Don’t Alienate Your Audience: Again, just as with your output resolution, even if your PC can run  at 60fps, this doesn’t mean that you should broadcast at 60fps. Not everyone’s viewing device can process a live stream being cast at 60fps, so you might automatically alienate a potential portion of your viewership by broadcasting at this frame rate. Does 60fps look really nice? Yes. Is it worth preventing potential viewers from watching your stream? Probably not. Now if everything has gone correctly your software should be setup to broadcast. If you have previously been using the MVN broadcaster built into the site (Go Live Now) take notice that you will never again use that but instead you will simply select Start Streaming from the main screen in OBS. In order to view your chat simply open a browse tab to your corresponding channel.  After opening your page the first thing you need to do is click the speaker icon on the video player and Mute the audio. If you fail to do this it will result in an audio loopback/echo that will become very annoying. Another common mistake I see broadcaster make is trying to watch their own video stream. Pause the video as well. When watching your own broadcast your stream basically pauses for and instance and changes from broadcasting (sending) to now recieving. Even though this happens very quickly it can appear on your end to pause or stutter but often times may not even be noticeable to  your viewers. If you absolutely must monitor the cast do so by watching it on the main OBS screen rather than the video player on the site. If your vanity kicks in and you need to admire yourself on screen consider using a mirror instead. In the next step I’ll show you some very basic things like adding a camera etc. I’m not going to go into a full tutorial on the use of OBS simply because there are literally hundreds if not thousands of  Howto videos on the internet and youtube covering most everything you could ever want to know about using OBS. Take the time to learn to use OBS after all once you start broadcasting you need to understand how to do the all these various things.

Adding Scenes:

24. From the main OBS screen click + under the sources box as illustrated below.obsaddsource

25. Next select Video Capture device.videocapdevice

26. A popup box  will appear and you can either leave it the default name or change it to whatever you want to call it.obscmaname

27. Click ok and you will be presented with the next screen.camselect

27. Select the dropdown menu to the right of Device and select your webcam. Leave everything else as it is and click OK. You have now added your camera as a source. The same method can be used to add other sources of video, audio, text etc. Congratulations!! you are now ready to broadcast. If you have any further questions or need additional help you can always visit Tech Corner and speak directly with site technician’s at this address. Vaughnlive Tech Channel.

 

 

 

 

 

 

 

 

Video Encoder Settings

While switching to HTML5 is going to open our live streaming platforms to more people, one issue is the different video encoder settings some of our streamers use. As of June 26, 2017 you must use the following encoder settings in order for your stream to be viewed by everyone:

Minimum recommended settings:

  • 640×360 resolution
  • 500Kbps video bitrate (VBR can be used although CBR is preferred)
  • 128Kbps audio bitrate
  • 30fps
  • Keyframe interval of 2.0 (or 250 depending on the encoder software you use)
  • H.264/x264 video codec
  • AAC or MP3 audio codec

Maximum recommended settings:

  • 1920×1080 resolution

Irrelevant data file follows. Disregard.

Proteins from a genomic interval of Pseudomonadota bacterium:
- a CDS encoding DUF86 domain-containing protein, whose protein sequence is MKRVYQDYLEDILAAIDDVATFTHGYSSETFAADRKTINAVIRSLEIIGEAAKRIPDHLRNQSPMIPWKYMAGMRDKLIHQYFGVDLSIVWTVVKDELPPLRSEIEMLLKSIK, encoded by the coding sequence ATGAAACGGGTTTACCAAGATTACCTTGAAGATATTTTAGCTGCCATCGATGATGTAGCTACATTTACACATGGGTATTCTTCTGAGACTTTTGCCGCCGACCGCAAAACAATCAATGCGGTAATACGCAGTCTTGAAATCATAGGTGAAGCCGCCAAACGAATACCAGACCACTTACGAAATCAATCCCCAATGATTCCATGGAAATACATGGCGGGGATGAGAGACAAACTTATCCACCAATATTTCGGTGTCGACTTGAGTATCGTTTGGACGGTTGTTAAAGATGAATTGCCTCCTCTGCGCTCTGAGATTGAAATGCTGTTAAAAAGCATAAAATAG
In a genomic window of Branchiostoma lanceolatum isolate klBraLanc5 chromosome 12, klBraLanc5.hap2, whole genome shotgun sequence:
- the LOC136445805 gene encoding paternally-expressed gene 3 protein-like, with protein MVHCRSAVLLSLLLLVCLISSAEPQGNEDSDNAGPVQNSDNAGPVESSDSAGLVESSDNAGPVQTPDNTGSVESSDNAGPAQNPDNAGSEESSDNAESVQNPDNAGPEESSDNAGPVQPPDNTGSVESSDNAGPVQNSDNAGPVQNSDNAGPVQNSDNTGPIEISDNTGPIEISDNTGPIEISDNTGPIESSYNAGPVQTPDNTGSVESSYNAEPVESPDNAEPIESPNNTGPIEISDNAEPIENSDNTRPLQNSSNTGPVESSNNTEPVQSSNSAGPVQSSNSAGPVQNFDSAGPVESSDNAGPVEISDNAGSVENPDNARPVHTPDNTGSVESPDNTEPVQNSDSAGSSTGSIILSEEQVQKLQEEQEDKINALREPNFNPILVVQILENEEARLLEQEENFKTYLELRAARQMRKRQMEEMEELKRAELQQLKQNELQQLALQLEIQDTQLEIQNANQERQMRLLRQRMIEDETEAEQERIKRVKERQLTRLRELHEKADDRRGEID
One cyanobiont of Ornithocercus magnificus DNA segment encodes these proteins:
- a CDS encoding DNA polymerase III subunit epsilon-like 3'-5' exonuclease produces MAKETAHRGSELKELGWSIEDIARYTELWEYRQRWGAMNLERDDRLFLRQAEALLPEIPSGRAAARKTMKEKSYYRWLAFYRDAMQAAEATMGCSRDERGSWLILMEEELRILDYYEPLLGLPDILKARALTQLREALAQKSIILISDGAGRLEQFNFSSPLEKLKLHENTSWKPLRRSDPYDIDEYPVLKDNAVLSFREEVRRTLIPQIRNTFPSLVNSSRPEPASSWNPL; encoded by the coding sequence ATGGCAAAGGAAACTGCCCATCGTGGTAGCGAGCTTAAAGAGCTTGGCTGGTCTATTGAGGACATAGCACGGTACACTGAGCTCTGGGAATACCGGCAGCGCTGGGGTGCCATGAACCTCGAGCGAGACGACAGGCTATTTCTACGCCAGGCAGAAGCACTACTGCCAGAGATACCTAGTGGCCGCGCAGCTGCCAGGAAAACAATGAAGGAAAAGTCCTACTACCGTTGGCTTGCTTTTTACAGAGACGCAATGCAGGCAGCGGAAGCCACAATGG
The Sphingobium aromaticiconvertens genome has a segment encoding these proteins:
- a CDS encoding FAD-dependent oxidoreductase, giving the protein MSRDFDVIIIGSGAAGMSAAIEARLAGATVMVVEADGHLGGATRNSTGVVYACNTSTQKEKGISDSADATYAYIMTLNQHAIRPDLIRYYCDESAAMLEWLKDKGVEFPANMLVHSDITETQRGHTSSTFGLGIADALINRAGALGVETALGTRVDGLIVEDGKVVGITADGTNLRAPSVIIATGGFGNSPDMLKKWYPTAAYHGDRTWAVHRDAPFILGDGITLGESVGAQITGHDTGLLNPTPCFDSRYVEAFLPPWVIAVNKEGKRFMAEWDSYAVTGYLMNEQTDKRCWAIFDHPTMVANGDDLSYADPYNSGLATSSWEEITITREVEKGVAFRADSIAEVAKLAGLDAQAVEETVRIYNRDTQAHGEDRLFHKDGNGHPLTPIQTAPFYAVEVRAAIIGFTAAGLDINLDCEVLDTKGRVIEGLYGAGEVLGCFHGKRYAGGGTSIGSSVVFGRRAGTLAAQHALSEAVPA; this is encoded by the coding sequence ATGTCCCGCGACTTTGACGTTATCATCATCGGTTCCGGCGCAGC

• 3500Kbps video bitrate CBR
  • 128Kbps audio bitrate
  • 60fps
  • Keyframe interval of 1.0 (or 60 depending on the encoder software you use)
  • H.264/x264 video codec
  • AAC audio codec

Note: The current version of MvnCaster does not meet the minimum requirements which will greatly limit your audience. MvnCaster will be removed from Breakers.TV, Vapers.tv, and Pearl TIme on June 26, 2017. It will still be available on Vaughn Live but is not recommended until the new MvnCaster has been built.

(MvnCaster is the built in broadcast tool)

Also note: To ensure the lowest latency, set your keyframe interval low. We allow keyframe intervals as low as 0.5 (30), however be mindful of playback issues of your viewers with poor internet connections.

HTML5 player testing

Pushed iOS fix for HTML5 player. Also added Loading, Buffering, Stream Error animations. At the moment only a few streams have the HTML5 player during this testing phase:

https://vaughnlive.tv/tech_corner

https://vaughnlive.tv/community

https://vaughnlive.tv/squills

https://vaughnlive.tv/infowars

The HTML5 player will be rolled out to all of the sites once testing has concluded.

Video system status and other updates

You should be experiencing less buffering and more stable connections to our video system at this moment. You may go back to using the Chicago ingest server if you haven’t already.

Live Viewers count isn’t showing for everyone, it seems. This issue has been traced to a potential buffer overflow issue in our custom server software. This poses no security threat and is harmless. Mostly annoying.

And we’ve updated our Terms of Service across all of our products. You can find the Terms of Service by clicking the Terms link at the bottom of any of our services.

 

Chicago video ingest issues

If you are a streamer and are experiencing dropped frames or your viewers are experiencing a lot of buffering/choppy playback, try switching to a different video ingest server in your encoder software. At the moment our Chicago ingest server is experiencing some intermittent issues that we are working to resolve.

You can find a list of video ingest servers in the channel settings page of the site you are streaming to. Example: https://breakers.tv/settings/channel

Our sites still use Flash

At the moment all of our sites use Flash to display video and chat. Don’t worry, we’re in the process of moving away from Flash. But in the mean time it appears some browsers (such as Google Chrome) are disabling Flash by default. Here is how you enable Flash on our sites for now:

  1. Click to the left of the URL in your browsers address bar
  2. Change the Flash property to Allow and then refresh the page

You should see something like this pop up if you’re using Google Chrome

Screenshot_1177

If you’re using Firefox, click the little lego looking icon to the left of the URL in the address bar and click Allow and Remember

Screenshot_1178

For Microsoft Edge users, click the puzzle piece in the address bar and click Always allow

Screenshot_1181